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PLoS One. 2013;8(3):e59867. doi: 10.1371/journal.pone.0059867. Epub 2013 Mar 29.

Improved methods for reprogramming human dermal fibroblasts using fluorescence activated cell sorting.

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  • 1The New York Stem Cell Foundation, New York, New York, United States of America. dkahler@nyscf.org

Abstract

Current methods to derive induced pluripotent stem cell (iPSC) lines from human dermal fibroblasts by viral infection rely on expensive and lengthy protocols. One major factor contributing to the time required to derive lines is the ability of researchers to identify fully reprogrammed unique candidate clones from a mixed cell population containing transformed or partially reprogrammed cells and fibroblasts at an early time point post infection. Failure to select high quality colonies early in the derivation process results in cell lines that require increased maintenance and unreliable experimental outcomes. Here, we describe an improved method for the derivation of iPSC lines using fluorescence activated cell sorting (FACS) to isolate single cells expressing the cell surface marker signature CD13(NEG)SSEA4(POS)Tra-1-60(POS) on day 7-10 after infection. This technique prospectively isolates fully reprogrammed iPSCs, and depletes both parental and "contaminating" partially reprogrammed fibroblasts, thereby substantially reducing the time and reagents required to generate iPSC lines without the use of defined small molecule cocktails. FACS derived iPSC lines express common markers of pluripotency, and possess spontaneous differentiation potential in vitro and in vivo. To demonstrate the suitability of FACS for high-throughput iPSC generation, we derived 228 individual iPSC lines using either integrating (retroviral) or non- integrating (Sendai virus) reprogramming vectors and performed extensive characterization on a subset of those lines. The iPSC lines used in this study were derived from 76 unique samples from a variety of tissue sources, including fresh or frozen fibroblasts generated from biopsies harvested from healthy or disease patients.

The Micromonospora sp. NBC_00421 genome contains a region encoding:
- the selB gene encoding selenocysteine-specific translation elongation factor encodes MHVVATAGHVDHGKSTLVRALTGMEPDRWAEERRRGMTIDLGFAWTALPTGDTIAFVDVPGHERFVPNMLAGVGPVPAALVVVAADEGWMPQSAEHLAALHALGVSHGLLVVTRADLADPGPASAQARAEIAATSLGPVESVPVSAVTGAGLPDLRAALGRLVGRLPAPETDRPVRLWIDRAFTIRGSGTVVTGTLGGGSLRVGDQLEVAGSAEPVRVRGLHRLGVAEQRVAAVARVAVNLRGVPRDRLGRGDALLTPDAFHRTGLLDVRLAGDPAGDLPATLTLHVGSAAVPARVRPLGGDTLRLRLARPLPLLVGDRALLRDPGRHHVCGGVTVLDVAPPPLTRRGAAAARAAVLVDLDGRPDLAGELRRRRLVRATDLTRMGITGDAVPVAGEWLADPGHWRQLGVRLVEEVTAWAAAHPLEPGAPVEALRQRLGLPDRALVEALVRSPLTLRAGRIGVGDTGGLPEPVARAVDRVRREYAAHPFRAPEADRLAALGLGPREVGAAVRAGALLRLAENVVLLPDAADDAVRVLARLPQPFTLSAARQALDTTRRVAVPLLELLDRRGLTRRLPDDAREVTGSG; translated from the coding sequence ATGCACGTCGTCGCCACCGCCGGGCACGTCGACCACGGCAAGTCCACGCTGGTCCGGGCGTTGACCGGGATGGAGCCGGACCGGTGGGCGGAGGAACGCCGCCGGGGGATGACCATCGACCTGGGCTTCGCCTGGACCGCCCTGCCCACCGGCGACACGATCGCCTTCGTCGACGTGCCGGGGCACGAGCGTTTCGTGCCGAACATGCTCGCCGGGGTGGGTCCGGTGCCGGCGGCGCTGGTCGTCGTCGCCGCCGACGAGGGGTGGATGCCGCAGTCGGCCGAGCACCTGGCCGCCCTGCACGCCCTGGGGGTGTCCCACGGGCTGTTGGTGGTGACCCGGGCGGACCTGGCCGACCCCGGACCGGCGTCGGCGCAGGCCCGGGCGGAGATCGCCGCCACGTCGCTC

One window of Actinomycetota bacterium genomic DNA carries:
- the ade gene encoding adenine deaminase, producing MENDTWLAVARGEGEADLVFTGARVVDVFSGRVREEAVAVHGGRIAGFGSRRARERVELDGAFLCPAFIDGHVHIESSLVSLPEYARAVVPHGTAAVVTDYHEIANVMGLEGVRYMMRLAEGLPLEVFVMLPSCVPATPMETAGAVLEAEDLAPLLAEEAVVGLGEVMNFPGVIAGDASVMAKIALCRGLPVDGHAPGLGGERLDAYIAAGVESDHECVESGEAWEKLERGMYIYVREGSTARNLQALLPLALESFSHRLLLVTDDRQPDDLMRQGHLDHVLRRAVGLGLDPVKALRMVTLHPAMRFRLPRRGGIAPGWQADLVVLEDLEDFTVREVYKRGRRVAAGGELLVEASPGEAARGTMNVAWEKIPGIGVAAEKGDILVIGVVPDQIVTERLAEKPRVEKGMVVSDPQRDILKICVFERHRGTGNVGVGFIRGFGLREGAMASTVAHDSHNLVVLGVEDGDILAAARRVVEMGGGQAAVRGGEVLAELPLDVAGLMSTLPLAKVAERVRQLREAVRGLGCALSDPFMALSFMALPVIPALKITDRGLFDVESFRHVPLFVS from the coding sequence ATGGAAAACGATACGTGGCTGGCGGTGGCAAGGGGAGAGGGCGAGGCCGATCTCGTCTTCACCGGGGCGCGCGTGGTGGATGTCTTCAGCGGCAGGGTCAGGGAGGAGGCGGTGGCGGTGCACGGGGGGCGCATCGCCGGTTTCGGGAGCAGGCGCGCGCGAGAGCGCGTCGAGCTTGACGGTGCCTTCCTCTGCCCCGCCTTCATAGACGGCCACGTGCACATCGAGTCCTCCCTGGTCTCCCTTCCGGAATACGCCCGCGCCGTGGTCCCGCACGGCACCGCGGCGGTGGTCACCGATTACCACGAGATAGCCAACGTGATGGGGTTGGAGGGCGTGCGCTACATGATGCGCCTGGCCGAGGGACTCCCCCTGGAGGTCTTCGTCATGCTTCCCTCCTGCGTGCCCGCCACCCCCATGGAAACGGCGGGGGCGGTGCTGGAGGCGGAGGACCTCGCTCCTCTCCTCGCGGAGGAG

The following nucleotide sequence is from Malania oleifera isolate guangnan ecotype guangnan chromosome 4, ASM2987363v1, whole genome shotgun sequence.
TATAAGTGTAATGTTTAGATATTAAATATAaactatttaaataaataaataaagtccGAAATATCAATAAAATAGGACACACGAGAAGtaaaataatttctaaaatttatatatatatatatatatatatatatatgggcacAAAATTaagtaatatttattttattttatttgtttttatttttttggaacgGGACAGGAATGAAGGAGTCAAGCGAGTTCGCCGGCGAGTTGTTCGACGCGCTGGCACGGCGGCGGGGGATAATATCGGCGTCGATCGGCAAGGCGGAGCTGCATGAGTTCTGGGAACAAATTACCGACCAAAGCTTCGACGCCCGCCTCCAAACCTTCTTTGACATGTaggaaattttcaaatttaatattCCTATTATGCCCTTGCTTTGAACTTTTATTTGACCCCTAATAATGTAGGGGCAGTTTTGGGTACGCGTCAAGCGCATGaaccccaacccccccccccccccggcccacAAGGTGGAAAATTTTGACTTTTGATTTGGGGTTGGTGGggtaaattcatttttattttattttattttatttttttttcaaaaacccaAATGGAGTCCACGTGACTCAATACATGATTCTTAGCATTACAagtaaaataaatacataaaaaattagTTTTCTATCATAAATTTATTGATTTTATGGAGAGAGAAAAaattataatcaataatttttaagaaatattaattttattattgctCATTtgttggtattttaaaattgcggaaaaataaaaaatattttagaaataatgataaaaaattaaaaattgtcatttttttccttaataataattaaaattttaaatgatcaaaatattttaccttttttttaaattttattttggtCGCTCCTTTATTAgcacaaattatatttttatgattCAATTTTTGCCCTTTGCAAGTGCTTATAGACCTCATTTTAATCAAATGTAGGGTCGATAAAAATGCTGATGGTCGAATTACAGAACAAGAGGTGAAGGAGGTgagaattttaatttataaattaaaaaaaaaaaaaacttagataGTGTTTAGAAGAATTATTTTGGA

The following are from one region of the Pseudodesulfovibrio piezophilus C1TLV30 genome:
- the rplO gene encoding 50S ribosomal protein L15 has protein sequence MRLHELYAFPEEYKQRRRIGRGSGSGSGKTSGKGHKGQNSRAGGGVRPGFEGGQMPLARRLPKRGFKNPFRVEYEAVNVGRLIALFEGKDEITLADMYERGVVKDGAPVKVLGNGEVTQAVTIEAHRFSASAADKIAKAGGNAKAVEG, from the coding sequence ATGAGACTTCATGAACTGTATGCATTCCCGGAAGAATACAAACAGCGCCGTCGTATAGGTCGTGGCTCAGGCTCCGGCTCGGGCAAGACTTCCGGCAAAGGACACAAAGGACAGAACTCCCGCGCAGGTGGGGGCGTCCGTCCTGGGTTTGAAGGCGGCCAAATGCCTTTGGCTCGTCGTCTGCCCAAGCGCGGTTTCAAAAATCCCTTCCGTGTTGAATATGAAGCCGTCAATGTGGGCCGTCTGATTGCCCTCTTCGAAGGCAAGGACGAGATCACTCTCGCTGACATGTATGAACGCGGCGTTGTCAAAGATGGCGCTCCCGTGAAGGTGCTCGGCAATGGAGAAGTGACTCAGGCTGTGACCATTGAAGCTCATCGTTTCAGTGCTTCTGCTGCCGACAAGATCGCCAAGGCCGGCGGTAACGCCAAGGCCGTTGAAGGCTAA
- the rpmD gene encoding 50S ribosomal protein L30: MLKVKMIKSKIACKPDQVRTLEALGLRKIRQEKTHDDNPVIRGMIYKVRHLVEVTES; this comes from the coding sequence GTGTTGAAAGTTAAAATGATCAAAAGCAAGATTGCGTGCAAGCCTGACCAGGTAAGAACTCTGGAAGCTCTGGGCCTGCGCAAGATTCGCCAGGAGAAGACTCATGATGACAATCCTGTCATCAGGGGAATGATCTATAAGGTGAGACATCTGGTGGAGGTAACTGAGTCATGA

PMID:
23555815
[PubMed - indexed for MEDLINE]
PMCID:
PMC3612089
Free PMC Article
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